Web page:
CHILLICOTHE, Ohio (WTVN) -- A police chief in southern Ohio says he's frustrated with how a recent court case was handled and he'd like to see changes.
Michael Colvin was brought in to Chillicothe Municipal Court after being cited for having junk cars on his property. It's just the latest in nearly 300 violations against Colvin since 2000. So Chillicothe Police Chief Roger Moore was pretty frustrated when a plea deal included suspension of fines against Colvin in exchange for a guilty plea. Colvin still has to pay for towing and court costs.
"We need the judicial system to help us keep people to follow the laws in this community. If that doesn't happen then what's the point of law enforcement," said Moore who after talking with the judge quickly left the courtroom, tossing a case file onto a table as he walked out. The file fell and hit the floor.
Some are calling this the latest example of Moore's bad behavior. The chief is no stranger to making headlines for his actions in recent years, but this time Chillicothe Mayor Jack Everson feels a mountain is being made out of a mole hill.
"He's frustrated and quite frankly I'm frustrated," Everson said. "This is something where if we're going to send the message that crime is not okay to commit there's got to be some stick with the carrot."
Moore is also upset that the situation in the courtroom is overshadowing what he sees as a bigger issue. In the Colvin case, the fine would have gone to the city's general fund which helps pay for police and fire.
Chillicothe Law Director Sherri Rutherford defended the plea deal. She says the fine would likely have only been about $25.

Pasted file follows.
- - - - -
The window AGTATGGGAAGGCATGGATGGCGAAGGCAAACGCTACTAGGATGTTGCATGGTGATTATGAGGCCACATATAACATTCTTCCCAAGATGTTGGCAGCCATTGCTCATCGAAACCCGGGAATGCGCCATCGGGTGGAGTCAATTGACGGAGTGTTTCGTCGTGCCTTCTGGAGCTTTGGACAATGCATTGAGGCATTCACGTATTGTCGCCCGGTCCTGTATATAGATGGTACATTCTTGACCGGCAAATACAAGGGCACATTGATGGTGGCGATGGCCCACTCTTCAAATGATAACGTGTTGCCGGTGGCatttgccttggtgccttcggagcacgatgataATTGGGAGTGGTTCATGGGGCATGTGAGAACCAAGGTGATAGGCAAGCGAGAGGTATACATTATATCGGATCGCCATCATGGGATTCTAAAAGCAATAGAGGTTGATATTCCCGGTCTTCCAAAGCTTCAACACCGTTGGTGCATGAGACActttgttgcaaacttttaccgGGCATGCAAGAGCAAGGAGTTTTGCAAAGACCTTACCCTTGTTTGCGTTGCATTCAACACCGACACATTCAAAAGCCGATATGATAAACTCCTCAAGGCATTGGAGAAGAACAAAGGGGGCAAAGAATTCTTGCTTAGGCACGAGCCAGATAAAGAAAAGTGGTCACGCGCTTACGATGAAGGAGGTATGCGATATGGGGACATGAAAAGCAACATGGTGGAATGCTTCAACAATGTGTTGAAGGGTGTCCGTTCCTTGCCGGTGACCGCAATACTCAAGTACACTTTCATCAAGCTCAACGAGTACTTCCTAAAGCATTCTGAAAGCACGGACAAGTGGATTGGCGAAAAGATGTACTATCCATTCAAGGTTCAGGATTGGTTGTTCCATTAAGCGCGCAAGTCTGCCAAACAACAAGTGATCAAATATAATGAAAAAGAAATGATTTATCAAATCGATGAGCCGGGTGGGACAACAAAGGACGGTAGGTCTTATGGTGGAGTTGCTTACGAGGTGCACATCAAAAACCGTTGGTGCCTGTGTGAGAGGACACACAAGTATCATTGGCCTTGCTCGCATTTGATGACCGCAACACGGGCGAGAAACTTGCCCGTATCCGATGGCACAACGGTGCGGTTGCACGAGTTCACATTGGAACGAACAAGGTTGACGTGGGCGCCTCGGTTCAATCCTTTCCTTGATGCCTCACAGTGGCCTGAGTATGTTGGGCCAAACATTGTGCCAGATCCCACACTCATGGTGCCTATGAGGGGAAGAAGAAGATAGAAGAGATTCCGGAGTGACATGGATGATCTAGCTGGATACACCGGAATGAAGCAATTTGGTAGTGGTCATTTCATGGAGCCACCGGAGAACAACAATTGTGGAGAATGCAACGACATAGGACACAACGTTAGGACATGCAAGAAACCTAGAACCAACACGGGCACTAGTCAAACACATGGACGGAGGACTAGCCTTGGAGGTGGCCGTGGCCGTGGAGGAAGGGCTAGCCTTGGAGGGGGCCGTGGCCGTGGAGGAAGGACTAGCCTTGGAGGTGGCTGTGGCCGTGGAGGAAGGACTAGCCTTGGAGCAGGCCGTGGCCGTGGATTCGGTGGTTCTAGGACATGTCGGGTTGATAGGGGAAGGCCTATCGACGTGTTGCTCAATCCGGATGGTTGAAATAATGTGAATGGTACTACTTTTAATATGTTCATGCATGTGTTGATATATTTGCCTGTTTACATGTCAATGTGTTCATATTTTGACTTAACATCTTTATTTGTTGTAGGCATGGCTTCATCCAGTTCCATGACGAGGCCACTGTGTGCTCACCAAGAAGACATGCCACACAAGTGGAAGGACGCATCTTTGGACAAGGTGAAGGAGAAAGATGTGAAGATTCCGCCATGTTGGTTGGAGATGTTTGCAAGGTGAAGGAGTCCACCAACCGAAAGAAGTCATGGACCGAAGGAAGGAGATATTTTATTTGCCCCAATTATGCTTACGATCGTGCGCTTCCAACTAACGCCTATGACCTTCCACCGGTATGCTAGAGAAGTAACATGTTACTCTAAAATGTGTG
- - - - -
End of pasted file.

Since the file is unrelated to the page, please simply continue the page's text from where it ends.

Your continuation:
"We did our job that day, the next day, and we will continue to do our job as we see fit," she said.
She didn't want to talk much about the situation in the courtroom on Monday. She says she's not asking the mayor or other city leaders to look further into the chief's actions, but she adds it's not unusual for people to get upset at the result of a court case, however it is odd to see it happen to a law enforcement officer.
Rutherford says if the chief is frustrated about the way criminals are treated in court he should be focusing that in another area. She says overcrowded jails and changes to classifications of some felonies as misdemeanors along with an increasing case load leaves her office with no choice but to cut some of these deals. She says the solution will need to come from a lot of different people.
"We're still going to prosecute cases. I think we do a good job of that and we're still going to use our independent judgment on how to do that," she said.